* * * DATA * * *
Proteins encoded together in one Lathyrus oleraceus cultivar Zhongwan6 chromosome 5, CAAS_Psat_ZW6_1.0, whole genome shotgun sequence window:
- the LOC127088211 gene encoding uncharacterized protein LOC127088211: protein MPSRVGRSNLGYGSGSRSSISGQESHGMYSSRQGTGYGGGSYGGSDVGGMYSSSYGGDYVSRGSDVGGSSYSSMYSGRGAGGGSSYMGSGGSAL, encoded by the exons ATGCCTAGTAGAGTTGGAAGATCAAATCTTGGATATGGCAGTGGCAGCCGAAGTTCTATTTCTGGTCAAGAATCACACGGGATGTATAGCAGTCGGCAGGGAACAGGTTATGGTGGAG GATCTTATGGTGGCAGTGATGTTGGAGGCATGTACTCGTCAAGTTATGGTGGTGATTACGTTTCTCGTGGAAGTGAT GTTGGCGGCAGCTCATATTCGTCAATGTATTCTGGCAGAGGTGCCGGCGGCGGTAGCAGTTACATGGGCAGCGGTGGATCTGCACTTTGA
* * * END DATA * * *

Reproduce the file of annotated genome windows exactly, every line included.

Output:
Proteins encoded together in one Lathyrus oleraceus cultivar Zhongwan6 chromosome 5, CAAS_Psat_ZW6_1.0, whole genome shotgun sequence window:
- the LOC127088211 gene encoding uncharacterized protein LOC127088211: protein MPSRVGRSNLGYGSGSRSSISGQESHGMYSSRQGTGYGGGSYGGSDVGGMYSSSYGGDYVSRGSDVGGSSYSSMYSGRGAGGGSSYMGSGGSAL, encoded by the exons ATGCCTAGTAGAGTTGGAAGATCAAATCTTGGATATGGCAGTGGCAGCCGAAGTTCTATTTCTGGTCAAGAATCACACGGGATGTATAGCAGTCGGCAGGGAACAGGTTATGGTGGAG GATCTTATGGTGGCAGTGATGTTGGAGGCATGTACTCGTCAAGTTATGGTGGTGATTACGTTTCTCGTGGAAGTGAT GTTGGCGGCAGCTCATATTCGTCAATGTATTCTGGCAGAGGTGCCGGCGGCGGTAGCAGTTACATGGGCAGCGGTGGATCTGCACTTTGA